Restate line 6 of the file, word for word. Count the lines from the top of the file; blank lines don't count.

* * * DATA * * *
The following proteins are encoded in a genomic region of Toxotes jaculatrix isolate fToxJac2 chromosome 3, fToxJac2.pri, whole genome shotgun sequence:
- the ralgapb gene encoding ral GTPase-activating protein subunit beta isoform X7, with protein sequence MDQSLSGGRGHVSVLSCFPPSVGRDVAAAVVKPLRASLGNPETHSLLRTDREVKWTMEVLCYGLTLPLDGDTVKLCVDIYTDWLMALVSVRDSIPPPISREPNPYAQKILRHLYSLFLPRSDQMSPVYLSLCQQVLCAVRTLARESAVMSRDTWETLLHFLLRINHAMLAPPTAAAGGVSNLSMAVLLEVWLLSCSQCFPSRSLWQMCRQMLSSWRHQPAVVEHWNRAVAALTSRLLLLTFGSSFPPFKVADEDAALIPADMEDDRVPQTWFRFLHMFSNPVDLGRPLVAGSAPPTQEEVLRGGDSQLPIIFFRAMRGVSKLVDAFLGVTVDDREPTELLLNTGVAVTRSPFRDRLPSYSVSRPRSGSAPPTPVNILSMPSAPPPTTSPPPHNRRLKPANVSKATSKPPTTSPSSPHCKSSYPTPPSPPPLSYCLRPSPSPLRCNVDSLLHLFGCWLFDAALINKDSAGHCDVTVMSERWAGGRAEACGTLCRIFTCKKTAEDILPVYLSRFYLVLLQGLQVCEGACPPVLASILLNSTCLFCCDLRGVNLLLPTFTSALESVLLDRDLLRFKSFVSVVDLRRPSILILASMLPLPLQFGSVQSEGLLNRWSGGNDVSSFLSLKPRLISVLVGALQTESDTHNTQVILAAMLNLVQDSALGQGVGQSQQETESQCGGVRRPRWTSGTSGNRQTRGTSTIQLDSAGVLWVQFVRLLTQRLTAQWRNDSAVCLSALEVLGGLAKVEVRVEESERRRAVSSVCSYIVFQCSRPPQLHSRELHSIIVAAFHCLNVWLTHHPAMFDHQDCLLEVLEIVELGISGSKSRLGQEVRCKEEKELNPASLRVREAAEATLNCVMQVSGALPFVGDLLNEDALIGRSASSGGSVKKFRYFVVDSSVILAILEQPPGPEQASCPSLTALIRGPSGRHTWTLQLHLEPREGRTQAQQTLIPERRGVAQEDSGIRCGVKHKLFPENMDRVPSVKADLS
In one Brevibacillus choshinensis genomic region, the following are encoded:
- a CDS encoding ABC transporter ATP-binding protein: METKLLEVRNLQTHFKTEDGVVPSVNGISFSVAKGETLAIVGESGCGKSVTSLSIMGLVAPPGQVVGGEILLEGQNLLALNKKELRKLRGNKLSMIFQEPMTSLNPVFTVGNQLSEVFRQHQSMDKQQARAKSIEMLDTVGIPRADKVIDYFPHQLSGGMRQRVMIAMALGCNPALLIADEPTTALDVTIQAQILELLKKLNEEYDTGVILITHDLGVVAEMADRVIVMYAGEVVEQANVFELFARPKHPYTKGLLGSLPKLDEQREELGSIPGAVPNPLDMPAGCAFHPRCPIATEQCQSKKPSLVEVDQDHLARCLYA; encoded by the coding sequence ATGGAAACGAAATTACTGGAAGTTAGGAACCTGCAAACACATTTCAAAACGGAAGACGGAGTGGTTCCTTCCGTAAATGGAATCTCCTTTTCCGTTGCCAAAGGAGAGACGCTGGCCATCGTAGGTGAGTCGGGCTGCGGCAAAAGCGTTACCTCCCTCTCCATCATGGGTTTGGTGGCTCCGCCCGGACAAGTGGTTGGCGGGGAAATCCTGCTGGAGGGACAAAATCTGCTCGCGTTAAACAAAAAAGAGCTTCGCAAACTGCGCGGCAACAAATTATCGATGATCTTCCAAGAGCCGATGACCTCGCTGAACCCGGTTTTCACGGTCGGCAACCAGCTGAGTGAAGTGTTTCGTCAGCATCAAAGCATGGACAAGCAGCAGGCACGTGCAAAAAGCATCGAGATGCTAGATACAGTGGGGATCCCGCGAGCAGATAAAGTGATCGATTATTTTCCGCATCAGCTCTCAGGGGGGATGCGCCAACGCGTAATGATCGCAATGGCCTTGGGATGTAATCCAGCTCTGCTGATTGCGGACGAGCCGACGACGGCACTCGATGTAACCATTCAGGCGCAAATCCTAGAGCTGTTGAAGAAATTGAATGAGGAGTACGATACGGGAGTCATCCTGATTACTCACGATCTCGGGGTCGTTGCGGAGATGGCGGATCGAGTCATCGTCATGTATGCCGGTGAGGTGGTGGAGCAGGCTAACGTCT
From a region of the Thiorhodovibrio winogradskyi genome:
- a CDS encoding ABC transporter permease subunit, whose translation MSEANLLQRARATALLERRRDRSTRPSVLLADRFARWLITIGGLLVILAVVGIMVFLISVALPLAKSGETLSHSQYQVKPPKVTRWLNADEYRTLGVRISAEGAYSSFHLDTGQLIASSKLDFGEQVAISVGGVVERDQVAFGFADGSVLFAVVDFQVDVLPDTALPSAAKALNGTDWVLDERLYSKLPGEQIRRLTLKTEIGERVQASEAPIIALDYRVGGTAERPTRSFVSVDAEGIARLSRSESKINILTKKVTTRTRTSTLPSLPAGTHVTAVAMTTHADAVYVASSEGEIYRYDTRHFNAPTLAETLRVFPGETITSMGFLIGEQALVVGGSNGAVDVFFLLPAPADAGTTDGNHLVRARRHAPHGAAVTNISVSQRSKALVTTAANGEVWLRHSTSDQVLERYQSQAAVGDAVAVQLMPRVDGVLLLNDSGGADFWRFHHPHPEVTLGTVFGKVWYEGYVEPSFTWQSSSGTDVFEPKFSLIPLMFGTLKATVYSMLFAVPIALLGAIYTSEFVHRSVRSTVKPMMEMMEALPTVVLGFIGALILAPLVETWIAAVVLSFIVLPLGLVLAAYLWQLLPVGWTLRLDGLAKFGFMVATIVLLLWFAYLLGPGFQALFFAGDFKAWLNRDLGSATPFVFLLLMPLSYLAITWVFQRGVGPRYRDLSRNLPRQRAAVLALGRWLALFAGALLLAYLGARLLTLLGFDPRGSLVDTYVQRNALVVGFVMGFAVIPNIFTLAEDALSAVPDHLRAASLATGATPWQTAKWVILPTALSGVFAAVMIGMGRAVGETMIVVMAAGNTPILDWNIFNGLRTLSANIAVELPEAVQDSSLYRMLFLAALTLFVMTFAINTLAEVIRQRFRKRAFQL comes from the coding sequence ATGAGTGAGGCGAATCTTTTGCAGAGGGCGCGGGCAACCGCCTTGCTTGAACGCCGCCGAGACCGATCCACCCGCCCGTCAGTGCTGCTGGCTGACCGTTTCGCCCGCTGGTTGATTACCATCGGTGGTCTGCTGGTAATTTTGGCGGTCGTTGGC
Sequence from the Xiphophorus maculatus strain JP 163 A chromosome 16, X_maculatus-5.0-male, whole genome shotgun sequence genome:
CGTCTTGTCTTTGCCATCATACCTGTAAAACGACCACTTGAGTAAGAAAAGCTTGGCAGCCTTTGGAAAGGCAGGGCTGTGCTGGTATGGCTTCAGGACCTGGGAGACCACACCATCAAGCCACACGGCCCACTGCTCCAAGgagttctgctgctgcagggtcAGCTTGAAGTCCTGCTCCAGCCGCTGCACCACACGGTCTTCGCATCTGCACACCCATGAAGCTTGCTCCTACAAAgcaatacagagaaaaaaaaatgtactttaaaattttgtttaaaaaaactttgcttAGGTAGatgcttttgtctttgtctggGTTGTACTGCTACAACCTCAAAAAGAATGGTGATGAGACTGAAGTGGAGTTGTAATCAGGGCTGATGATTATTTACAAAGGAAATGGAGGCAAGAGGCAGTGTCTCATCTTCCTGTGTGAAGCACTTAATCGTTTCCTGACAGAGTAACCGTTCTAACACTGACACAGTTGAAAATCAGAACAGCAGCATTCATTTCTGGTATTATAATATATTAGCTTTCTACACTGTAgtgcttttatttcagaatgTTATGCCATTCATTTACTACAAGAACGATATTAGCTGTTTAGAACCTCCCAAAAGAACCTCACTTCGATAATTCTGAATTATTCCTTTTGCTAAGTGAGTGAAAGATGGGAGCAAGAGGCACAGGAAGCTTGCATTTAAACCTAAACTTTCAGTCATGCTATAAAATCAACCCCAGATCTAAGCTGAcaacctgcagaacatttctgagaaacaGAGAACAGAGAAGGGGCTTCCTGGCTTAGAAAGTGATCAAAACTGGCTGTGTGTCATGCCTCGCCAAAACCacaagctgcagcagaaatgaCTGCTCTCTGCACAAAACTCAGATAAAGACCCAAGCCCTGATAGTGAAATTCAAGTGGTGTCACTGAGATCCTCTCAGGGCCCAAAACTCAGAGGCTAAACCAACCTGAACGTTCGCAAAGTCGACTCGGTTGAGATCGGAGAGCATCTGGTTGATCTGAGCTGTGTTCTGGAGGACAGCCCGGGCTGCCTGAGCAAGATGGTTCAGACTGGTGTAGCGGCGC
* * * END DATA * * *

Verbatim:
- a CDS encoding ABC transporter permease subunit, whose translation MSEANLLQRARATALLERRRDRSTRPSVLLADRFARWLITIGGLLVILAVVGIMVFLISVALPLAKSGETLSHSQYQVKPPKVTRWLNADEYRTLGVRISAEGAYSSFHLDTGQLIASSKLDFGEQVAISVGGVVERDQVAFGFADGSVLFAVVDFQVDVLPDTALPSAAKALNGTDWVLDERLYSKLPGEQIRRLTLKTEIGERVQASEAPIIALDYRVGGTAERPTRSFVSVDAEGIARLSRSESKINILTKKVTTRTRTSTLPSLPAGTHVTAVAMTTHADAVYVASSEGEIYRYDTRHFNAPTLAETLRVFPGETITSMGFLIGEQALVVGGSNGAVDVFFLLPAPADAGTTDGNHLVRARRHAPHGAAVTNISVSQRSKALVTTAANGEVWLRHSTSDQVLERYQSQAAVGDAVAVQLMPRVDGVLLLNDSGGADFWRFHHPHPEVTLGTVFGKVWYEGYVEPSFTWQSSSGTDVFEPKFSLIPLMFGTLKATVYSMLFAVPIALLGAIYTSEFVHRSVRSTVKPMMEMMEALPTVVLGFIGALILAPLVETWIAAVVLSFIVLPLGLVLAAYLWQLLPVGWTLRLDGLAKFGFMVATIVLLLWFAYLLGPGFQALFFAGDFKAWLNRDLGSATPFVFLLLMPLSYLAITWVFQRGVGPRYRDLSRNLPRQRAAVLALGRWLALFAGALLLAYLGARLLTLLGFDPRGSLVDTYVQRNALVVGFVMGFAVIPNIFTLAEDALSAVPDHLRAASLATGATPWQTAKWVILPTALSGVFAAVMIGMGRAVGETMIVVMAAGNTPILDWNIFNGLRTLSANIAVELPEAVQDSSLYRMLFLAALTLFVMTFAINTLAEVIRQRFRKRAFQL comes from the coding sequence ATGAGTGAGGCGAATCTTTTGCAGAGGGCGCGGGCAACCGCCTTGCTTGAACGCCGCCGAGACCGATCCACCCGCCCGTCAGTGCTGCTGGCTGACCGTTTCGCCCGCTGGTTGATTACCATCGGTGGTCTGCTGGTAATTTTGGCGGTCGTTGGC